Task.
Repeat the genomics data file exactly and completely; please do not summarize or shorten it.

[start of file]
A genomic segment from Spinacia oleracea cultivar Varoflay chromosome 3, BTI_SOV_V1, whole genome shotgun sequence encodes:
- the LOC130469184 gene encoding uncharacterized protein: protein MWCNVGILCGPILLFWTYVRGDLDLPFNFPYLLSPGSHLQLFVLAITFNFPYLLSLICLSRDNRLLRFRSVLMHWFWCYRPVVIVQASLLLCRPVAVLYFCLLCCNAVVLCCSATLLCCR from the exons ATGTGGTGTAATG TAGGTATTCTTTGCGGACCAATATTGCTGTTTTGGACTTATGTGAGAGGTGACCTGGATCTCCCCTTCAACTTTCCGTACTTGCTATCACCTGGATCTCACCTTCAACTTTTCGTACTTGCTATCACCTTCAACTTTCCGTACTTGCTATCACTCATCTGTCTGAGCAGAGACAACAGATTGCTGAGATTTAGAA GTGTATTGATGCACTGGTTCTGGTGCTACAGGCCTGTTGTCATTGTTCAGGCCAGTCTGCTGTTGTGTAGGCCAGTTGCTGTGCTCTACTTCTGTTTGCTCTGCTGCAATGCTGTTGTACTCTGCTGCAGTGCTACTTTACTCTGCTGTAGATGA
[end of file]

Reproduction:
A genomic segment from Spinacia oleracea cultivar Varoflay chromosome 3, BTI_SOV_V1, whole genome shotgun sequence encodes:
- the LOC130469184 gene encoding uncharacterized protein: protein MWCNVGILCGPILLFWTYVRGDLDLPFNFPYLLSPGSHLQLFVLAITFNFPYLLSLICLSRDNRLLRFRSVLMHWFWCYRPVVIVQASLLLCRPVAVLYFCLLCCNAVVLCCSATLLCCR from the exons ATGTGGTGTAATG TAGGTATTCTTTGCGGACCAATATTGCTGTTTTGGACTTATGTGAGAGGTGACCTGGATCTCCCCTTCAACTTTCCGTACTTGCTATCACCTGGATCTCACCTTCAACTTTTCGTACTTGCTATCACCTTCAACTTTCCGTACTTGCTATCACTCATCTGTCTGAGCAGAGACAACAGATTGCTGAGATTTAGAA GTGTATTGATGCACTGGTTCTGGTGCTACAGGCCTGTTGTCATTGTTCAGGCCAGTCTGCTGTTGTGTAGGCCAGTTGCTGTGCTCTACTTCTGTTTGCTCTGCTGCAATGCTGTTGTACTCTGCTGCAGTGCTACTTTACTCTGCTGTAGATGA